Increasing Occupational Health and Safety in Workplaces
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Increasing Occupational Health and Safety in Workplaces

Individual, Work and Organizational Factors

Edited by Ronald J. Burke and Astrid M. Richardsen

Increasing Occupational Health and Safety in Workplaces argues for greater reporting of workplace accidents and injuries. It also incorporates stress as a factor in rates of accidents and injuries, and suggests ways in which workplace safety cultures can be fostered and improved. This book will be an invaluable tool for students of management, especially those with an interest in small businesses.
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Chapter 7: Safety, health and climate: taking the temperature on nurses’ work health and safety

Valerie O’Keeffe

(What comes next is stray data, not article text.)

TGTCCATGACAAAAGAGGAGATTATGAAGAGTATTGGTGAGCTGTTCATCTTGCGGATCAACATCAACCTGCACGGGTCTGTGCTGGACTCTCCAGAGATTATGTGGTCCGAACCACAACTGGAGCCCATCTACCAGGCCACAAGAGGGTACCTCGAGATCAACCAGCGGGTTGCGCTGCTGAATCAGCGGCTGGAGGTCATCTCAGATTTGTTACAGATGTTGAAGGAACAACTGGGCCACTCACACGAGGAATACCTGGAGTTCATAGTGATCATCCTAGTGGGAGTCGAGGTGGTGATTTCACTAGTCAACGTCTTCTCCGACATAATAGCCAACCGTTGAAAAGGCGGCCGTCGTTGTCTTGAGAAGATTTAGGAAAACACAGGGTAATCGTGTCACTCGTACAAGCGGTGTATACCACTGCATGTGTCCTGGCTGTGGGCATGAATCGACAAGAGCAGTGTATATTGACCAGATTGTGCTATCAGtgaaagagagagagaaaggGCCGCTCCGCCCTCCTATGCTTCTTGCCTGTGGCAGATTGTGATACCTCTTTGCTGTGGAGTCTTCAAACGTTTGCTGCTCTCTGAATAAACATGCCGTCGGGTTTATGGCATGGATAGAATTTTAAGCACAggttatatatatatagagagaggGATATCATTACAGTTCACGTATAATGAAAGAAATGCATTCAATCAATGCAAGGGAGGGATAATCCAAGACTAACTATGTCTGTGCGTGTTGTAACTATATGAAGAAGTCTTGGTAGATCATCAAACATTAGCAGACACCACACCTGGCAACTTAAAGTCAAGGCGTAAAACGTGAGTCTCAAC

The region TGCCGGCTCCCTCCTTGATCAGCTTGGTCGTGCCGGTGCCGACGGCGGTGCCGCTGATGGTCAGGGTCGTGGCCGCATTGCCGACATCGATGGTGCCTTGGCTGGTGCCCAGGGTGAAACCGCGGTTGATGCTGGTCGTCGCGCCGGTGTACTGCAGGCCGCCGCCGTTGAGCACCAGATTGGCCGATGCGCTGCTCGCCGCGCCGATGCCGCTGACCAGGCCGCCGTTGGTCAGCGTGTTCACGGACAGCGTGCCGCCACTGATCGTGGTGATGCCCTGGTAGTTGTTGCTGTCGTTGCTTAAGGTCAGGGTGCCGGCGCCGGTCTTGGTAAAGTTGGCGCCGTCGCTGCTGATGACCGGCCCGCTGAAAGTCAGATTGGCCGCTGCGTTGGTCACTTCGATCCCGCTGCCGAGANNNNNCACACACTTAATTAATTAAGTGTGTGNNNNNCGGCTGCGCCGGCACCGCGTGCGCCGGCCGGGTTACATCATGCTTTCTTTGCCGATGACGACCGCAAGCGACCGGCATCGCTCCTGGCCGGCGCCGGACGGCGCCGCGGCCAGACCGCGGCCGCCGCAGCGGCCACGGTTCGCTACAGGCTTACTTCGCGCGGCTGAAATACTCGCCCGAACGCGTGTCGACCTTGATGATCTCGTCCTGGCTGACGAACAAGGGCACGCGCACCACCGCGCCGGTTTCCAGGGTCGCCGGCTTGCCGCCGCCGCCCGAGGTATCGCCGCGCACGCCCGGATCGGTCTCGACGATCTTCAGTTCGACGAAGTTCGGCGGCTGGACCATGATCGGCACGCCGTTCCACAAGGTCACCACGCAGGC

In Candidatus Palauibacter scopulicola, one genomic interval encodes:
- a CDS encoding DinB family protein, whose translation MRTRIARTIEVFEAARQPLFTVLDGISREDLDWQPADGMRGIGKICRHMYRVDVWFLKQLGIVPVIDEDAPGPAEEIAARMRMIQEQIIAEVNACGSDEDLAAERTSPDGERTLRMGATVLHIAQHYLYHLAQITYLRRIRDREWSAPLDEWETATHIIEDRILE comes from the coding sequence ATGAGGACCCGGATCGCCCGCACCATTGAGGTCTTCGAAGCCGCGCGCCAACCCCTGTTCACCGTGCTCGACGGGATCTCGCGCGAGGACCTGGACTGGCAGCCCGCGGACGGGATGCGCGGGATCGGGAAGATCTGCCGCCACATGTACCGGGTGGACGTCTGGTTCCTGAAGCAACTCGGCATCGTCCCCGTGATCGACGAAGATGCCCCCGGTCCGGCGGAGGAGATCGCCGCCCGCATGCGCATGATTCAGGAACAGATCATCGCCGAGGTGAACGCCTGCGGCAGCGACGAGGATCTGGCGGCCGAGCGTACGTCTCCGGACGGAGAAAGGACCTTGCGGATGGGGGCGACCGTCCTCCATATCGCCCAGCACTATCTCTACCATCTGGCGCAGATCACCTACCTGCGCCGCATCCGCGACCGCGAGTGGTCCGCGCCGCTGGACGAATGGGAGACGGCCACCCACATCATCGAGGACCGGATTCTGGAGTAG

Nurses experience significant injury and illness through interacting with people, tasks, technology and the environment to deliver care. In response, managers, practitioners and regulators are searching beyond traditional technical and management systems approaches to managing risks. Social behaviour is increasingly being recognized as influential in enacting work health and safety (WHS). Safety climate or culture evaluates perceptions across groups to explain safety outcomes, similar to taking the temperature to indicate the state of health. Like temperature, safety climate may be one symptom of organizational health. Quantitative safety climate measures are widely used, yet qualitative methods expand understanding of the WHS picture, assisting in more sensitive diagnosis to target treatment. Qualitative findings extended quantitative findings by emphasizing nurses’ identity, professionalism, patient-related care and capability development as central to enacting WHS, highlighting how these factors influence injury outcomes. Safety climate questionnaires identify areas for intervention, but qualitative analysis highlights the social and cultural dynamics involved, thereby enabling tailored interventions.

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